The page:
Member # 594
posted 30. January 2003 11:48
quote:Stone circles would possibly be a good example. And with the people doing the test unaware of any of the physical explanations that are now available (e.g. instructed to explicitly ignore the recently gained knowledge). In the ID method, there needs to be an explanation of why the EF did not produce a positive result. Stone circles appear to have the same level of complexity as the most primitive of crop circles (not that of the more pictorial and advanced crop circles, mind you). So this case run today would be more of a gedanken experiment.
quote:I think this is an excellent idea. Can you give an example of the sort of pattern you have in mind? Thanks.
The tests must include the case in which the ID advocates are willing to acknowledge no ID is active, and yet there is to those running the test no known knowledge of how a physical cause could exist for the event.
Another interesting case are the rings of Saturn. (As an aside specific to the rings of Saturn, they are not predicted by physical law as it is currently understood now. See NASA link.) And of course RBH has already brought up Oklo reactor.
Now what is very important here is these explanations of why they might not be picked as “designed” is that there are likely to be explanations found for these structures/events. Remember that scientists think that they have found explanations for the bacterial flagellum, or at least that such explanations would be likely to exist.
The EF depends on “sweeping the field clean” of explanations. But there is no way to prove that there is no as yet unknown explanation -- so this is a subjective determination of whether such an explanation is likely. But the ID advocates won’t acknowledge that if there is a probability of greater than the UPB (10^-150) of an explanation being found, then the known probability of the event is not less than 10^-150 (or other UPB).
(Actually this is that the product of the probability that an explanation will be found, times the probability that the “found” explanation would produce the structure found, is less than 10^-150, summed over all such pairs. Since most “explanations” would result in a probability of much greater than 10^-50, for example we are only need a 1 in 10^100 probability of such an explanation being found to show that there is a greater than 10^-150 probability of a physical cause for the event even if we don’t yet know that explanation -- and thus the EF never produces a positive result when faithfully applied! Since it never produces a positive result, except when the positive answer is already known, then it is 100% reliable, and useless as a test!)
The point of finding why these examples were declared as not passing the EF, even though no explanation is known to the experimenter, is that it will in my opinion be regularly shown that the reason is that the experimenter has an opinion or assumption that an explanation can be found and thus declares that the pathway of low probability is not found by the EF -- even though the actual physical cause has not yet been found.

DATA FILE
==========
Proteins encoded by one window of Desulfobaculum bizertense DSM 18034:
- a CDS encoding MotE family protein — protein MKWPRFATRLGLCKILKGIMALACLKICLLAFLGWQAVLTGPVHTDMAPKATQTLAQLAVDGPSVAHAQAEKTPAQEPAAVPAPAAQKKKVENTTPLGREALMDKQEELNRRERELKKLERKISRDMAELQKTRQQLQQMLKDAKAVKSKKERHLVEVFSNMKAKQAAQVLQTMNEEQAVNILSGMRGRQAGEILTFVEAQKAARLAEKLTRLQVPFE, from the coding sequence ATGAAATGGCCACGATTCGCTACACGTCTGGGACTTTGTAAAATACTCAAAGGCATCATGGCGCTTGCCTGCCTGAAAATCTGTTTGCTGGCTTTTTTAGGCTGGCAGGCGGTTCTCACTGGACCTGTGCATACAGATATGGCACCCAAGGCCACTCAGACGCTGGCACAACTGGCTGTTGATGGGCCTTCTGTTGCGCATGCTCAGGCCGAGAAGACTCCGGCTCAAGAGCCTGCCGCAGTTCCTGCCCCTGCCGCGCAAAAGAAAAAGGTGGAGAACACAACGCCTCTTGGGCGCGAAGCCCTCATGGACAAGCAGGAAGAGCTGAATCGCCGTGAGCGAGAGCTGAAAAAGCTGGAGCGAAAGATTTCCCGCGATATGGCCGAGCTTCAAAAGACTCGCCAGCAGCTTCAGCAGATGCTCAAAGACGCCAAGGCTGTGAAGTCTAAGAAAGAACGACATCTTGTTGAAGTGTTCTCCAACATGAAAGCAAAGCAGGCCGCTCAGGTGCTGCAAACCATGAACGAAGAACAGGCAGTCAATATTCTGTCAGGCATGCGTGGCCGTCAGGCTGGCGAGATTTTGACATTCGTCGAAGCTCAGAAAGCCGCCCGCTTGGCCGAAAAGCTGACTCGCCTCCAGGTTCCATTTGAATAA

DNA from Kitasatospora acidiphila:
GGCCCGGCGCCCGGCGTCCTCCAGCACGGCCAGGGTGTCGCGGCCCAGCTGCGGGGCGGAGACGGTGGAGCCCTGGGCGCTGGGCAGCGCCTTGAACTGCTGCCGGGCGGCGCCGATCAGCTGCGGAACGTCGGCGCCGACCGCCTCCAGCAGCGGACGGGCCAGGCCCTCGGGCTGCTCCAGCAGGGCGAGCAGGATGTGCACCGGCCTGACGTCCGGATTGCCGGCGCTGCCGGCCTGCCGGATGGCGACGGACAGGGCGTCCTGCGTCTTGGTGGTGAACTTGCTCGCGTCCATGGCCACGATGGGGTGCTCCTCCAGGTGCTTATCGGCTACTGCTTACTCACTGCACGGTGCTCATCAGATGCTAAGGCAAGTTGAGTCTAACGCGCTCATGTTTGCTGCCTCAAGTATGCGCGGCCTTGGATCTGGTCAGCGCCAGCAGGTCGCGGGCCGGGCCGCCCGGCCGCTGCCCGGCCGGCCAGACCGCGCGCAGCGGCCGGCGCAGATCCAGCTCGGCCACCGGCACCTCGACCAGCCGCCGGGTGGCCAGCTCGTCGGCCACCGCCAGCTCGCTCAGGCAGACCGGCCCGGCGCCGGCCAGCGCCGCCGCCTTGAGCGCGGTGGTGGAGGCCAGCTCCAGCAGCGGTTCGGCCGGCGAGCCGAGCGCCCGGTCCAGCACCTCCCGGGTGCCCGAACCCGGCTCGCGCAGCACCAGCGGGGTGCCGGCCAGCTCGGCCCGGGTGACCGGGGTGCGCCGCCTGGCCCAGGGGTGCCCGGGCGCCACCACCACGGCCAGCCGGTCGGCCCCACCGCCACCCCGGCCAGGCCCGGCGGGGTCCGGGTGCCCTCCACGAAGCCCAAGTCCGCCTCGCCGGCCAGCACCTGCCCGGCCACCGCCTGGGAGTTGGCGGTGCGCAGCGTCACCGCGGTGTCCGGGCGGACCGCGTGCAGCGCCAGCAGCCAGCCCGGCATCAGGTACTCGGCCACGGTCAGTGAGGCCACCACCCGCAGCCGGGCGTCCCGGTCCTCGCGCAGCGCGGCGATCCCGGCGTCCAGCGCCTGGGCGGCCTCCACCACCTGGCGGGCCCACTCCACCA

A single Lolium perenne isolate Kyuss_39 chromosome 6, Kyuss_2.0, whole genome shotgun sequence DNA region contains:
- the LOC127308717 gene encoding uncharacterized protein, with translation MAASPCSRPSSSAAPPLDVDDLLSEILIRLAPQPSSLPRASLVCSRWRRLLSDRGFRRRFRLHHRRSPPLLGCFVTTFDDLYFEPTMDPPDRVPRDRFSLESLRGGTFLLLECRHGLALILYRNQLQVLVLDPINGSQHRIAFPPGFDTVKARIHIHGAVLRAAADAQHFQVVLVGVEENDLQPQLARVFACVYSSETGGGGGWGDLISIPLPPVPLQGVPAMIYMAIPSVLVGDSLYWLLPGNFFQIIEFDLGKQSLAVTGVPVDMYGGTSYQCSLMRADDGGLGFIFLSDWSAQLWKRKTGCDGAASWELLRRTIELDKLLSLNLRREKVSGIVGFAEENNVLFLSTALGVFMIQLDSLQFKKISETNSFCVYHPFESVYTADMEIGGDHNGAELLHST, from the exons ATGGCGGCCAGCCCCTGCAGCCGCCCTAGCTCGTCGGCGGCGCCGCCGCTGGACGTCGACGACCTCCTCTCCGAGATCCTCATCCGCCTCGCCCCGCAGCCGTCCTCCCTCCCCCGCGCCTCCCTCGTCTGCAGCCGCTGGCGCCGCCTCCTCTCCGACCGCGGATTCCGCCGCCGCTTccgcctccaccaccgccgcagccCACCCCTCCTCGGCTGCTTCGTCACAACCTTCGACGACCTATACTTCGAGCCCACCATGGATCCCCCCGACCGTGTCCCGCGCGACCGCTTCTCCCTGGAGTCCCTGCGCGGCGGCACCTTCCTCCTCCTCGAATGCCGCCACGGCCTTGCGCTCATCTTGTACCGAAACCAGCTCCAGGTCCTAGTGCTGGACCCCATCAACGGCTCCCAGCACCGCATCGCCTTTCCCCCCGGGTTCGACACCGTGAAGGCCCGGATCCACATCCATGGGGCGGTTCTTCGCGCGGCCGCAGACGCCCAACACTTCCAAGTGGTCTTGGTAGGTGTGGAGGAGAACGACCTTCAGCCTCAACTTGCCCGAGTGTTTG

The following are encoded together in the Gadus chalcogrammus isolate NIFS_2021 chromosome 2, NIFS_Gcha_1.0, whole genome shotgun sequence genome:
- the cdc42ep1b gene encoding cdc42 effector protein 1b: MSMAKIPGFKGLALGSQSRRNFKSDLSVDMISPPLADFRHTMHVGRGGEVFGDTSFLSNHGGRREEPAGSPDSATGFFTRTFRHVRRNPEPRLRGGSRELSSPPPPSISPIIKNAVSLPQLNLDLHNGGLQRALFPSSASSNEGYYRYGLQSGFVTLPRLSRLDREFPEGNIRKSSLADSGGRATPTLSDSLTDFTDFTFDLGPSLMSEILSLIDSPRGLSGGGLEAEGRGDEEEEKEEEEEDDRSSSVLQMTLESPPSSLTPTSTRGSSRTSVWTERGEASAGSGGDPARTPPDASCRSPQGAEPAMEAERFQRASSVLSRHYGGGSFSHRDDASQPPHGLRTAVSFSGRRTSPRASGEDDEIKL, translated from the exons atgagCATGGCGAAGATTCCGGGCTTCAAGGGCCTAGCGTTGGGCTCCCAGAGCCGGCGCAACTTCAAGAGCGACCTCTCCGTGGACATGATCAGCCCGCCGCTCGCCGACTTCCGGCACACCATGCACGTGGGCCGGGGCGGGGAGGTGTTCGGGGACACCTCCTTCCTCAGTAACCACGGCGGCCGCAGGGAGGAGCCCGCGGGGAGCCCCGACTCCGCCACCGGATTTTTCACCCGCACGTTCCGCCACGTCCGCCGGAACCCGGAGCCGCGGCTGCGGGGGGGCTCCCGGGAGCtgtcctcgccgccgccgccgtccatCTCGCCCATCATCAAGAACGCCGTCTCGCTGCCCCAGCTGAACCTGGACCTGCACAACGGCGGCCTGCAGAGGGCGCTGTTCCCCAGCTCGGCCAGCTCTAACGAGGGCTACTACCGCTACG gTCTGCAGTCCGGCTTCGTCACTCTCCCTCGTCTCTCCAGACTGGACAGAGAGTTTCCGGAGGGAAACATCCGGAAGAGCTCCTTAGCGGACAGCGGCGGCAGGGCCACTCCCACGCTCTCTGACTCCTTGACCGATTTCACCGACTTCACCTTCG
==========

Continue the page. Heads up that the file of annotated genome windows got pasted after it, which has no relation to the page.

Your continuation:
The absolute “set” compliment aspect of the explanatory filter makes it actually logically sound from a certain standpoint. By that, I mean that the EF is sound in the sense that its definitions preclude its ever failing to be correct if complete knowledge of all mechanisms are known -- e.g. far beyond any reasonable state of science into omniscience. The problems with the EF are that it is not sound in a practical world because it is supersensitive to the lack of knowledge of mechanisms and the outcome is easily reversed upon a gaining of a small bit of new knowledge. Therefore it is not “reliable” in the real world, and it’s apparent reliability stems from its being a tautology.
Now we must compare the EF (in its nature as tautological) to scientific theories that also have an element of being tautological. In instances we find that the descriptive language of a theory in in terms of the theory, and some describe this condition as making scientific theories tautological. What is important is the nature of these theories fitting to the evidence repeatedly, and providing a degree of predictivity. That there is a degree of circular reasoning does not make a scientific theory invalid -- in fact it is almost a requirement, and that is why science is not “proven” but rather a theory can only be “disproven” by significant counterexamples. What is important is to distinguish a theory from a test. A theory is a construction which in itself makes predictions (even if they are not hard predictions like object A will move to position B within close tolerance, but rather are of the form object B will be related to object A with certain constraining relationships). A test makes no such predictions, rather can be used with a theory as a means of experimental verification of an aspect of a theory because the test is found to be in concordance with the theory. Furthermore many tests don’t have validation within a particular theory, rather they are validated independently by observation of “reliability” in the real world.